It recommends Congress conduct an in-depth assessment into Chinese cyber espionage practices. It says state-sponsored actors continue to exploit U.S. government, military, industrial and nongovernmental computer systems and that "Chinese exploitation capabilities are improving significantly."
China is also advancing its military modernization efforts, with development of advanced fighter jets, and space and ballistic missile programs, the report says, a strategy it views as aimed at restricting the ability of U.S. forces to operate in the vicinity of China, particularly in the event of a conflict over the self-governing island of Taiwan.
The report also notes significant improvements in China's nuclear forces and says within two years it will perhaps have attained three ways of delivering such weapons — by bombs, land-based missiles and submarine-launched ballistic missiles. It voices concerns over "occasional disconnects" between China's civil and military leadership, introducing uncertainty about China's command authority of its nuclear weapons.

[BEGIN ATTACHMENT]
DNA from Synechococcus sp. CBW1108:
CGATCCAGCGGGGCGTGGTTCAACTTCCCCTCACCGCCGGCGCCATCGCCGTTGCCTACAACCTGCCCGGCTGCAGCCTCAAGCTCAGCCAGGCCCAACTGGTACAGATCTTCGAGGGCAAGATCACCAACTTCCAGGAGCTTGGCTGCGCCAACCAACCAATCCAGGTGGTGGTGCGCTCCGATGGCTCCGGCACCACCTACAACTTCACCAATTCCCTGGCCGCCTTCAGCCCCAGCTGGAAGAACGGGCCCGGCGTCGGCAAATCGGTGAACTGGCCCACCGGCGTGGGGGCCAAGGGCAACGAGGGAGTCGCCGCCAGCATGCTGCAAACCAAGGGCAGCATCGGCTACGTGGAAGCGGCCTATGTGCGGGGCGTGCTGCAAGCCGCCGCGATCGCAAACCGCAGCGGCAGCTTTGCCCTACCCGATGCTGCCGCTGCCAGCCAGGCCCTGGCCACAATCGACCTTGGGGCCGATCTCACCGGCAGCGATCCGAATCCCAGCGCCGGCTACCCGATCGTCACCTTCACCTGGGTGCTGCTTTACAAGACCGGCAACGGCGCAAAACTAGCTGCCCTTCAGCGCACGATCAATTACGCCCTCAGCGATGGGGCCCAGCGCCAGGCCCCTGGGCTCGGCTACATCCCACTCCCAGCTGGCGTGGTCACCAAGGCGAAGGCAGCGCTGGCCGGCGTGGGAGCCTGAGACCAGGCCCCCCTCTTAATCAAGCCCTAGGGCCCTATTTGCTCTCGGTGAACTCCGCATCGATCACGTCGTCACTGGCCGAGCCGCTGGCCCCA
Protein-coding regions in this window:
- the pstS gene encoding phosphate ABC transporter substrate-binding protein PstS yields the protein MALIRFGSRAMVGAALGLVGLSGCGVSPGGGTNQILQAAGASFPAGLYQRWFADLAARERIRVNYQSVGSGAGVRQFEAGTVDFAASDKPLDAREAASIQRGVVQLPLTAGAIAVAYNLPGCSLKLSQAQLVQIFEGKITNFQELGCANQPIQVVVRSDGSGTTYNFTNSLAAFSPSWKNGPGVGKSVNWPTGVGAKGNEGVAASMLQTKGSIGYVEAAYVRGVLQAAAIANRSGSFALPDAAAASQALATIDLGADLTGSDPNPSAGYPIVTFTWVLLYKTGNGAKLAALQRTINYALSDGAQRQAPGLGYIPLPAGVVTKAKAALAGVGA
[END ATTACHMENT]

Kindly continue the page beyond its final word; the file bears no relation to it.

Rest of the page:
In Beijing, the Chinese Foreign Ministry accused the commission of "indulging in cold war mentality."
"We hope they will stop their prejudice, respect facts and stop interfering in China's internal affairs and hurting China-U.S. relations," Foreign Ministry spokesman Hong Lei said Wednesday.
On the subject of cyber security, Hong said, "China is firmly opposed to cyber attacks and has enacted laws on this issue."
"China believes the issue should be dealt with by cooperation on an equal footing. In fact, China and the U.S. have already started cooperation in cyber security," Hong said, adding that the report "does not help" that cooperation.
Associated Press writer Louise Watt in Beijing contributed to this report.